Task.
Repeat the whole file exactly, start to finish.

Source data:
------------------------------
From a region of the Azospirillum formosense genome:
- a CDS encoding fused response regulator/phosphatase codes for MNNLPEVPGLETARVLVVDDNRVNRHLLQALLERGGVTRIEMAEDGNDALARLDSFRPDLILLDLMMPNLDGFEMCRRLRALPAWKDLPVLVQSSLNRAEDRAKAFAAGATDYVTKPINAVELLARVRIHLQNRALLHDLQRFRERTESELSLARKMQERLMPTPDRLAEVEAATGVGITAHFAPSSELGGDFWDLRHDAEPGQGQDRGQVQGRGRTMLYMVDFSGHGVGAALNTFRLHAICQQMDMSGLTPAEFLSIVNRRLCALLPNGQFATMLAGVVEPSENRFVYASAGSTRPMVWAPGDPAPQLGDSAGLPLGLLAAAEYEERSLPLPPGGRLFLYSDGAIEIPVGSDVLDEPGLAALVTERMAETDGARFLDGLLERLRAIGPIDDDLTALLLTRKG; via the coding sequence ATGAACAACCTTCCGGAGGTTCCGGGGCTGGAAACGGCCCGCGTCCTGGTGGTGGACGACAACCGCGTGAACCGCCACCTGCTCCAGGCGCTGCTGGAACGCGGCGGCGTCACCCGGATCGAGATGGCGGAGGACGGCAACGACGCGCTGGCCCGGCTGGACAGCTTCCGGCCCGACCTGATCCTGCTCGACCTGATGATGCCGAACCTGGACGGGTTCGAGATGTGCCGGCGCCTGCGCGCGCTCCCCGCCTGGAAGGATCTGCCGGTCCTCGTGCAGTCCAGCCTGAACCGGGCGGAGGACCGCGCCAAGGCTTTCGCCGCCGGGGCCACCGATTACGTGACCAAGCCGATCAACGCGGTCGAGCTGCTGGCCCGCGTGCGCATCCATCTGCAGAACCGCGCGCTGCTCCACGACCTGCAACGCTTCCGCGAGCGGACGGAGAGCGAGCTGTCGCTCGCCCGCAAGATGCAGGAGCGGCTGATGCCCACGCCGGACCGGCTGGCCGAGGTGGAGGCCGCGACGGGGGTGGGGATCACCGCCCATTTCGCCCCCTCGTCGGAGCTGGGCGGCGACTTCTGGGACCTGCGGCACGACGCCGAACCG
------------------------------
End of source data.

From a region of the Azospirillum formosense genome:
- a CDS encoding fused response regulator/phosphatase codes for MNNLPEVPGLETARVLVVDDNRVNRHLLQALLERGGVTRIEMAEDGNDALARLDSFRPDLILLDLMMPNLDGFEMCRRLRALPAWKDLPVLVQSSLNRAEDRAKAFAAGATDYVTKPINAVELLARVRIHLQNRALLHDLQRFRERTESELSLARKMQERLMPTPDRLAEVEAATGVGITAHFAPSSELGGDFWDLRHDAEPGQGQDRGQVQGRGRTMLYMVDFSGHGVGAALNTFRLHAICQQMDMSGLTPAEFLSIVNRRLCALLPNGQFATMLAGVVEPSENRFVYASAGSTRPMVWAPGDPAPQLGDSAGLPLGLLAAAEYEERSLPLPPGGRLFLYSDGAIEIPVGSDVLDEPGLAALVTERMAETDGARFLDGLLERLRAIGPIDDDLTALLLTRKG; via the coding sequence ATGAACAACCTTCCGGAGGTTCCGGGGCTGGAAACGGCCCGCGTCCTGGTGGTGGACGACAACCGCGTGAACCGCCACCTGCTCCAGGCGCTGCTGGAACGCGGCGGCGTCACCCGGATCGAGATGGCGGAGGACGGCAACGACGCGCTGGCCCGGCTGGACAGCTTCCGGCCCGACCTGATCCTGCTCGACCTGATGATGCCGAACCTGGACGGGTTCGAGATGTGCCGGCGCCTGCGCGCGCTCCCCGCCTGGAAGGATCTGCCGGTCCTCGTGCAGTCCAGCCTGAACCGGGCGGAGGACCGCGCCAAGGCTTTCGCCGCCGGGGCCACCGATTACGTGACCAAGCCGATCAACGCGGTCGAGCTGCTGGCCCGCGTGCGCATCCATCTGCAGAACCGCGCGCTGCTCCACGACCTGCAACGCTTCCGCGAGCGGACGGAGAGCGAGCTGTCGCTCGCCCGCAAGATGCAGGAGCGGCTGATGCCCACGCCGGACCGGCTGGCCGAGGTGGAGGCCGCGACGGGGGTGGGGATCACCGCCCATTTCGCCCCCTCGTCGGAGCTGGGCGGCGACTTCTGGGACCTGCGGCACGACGCCGAACCG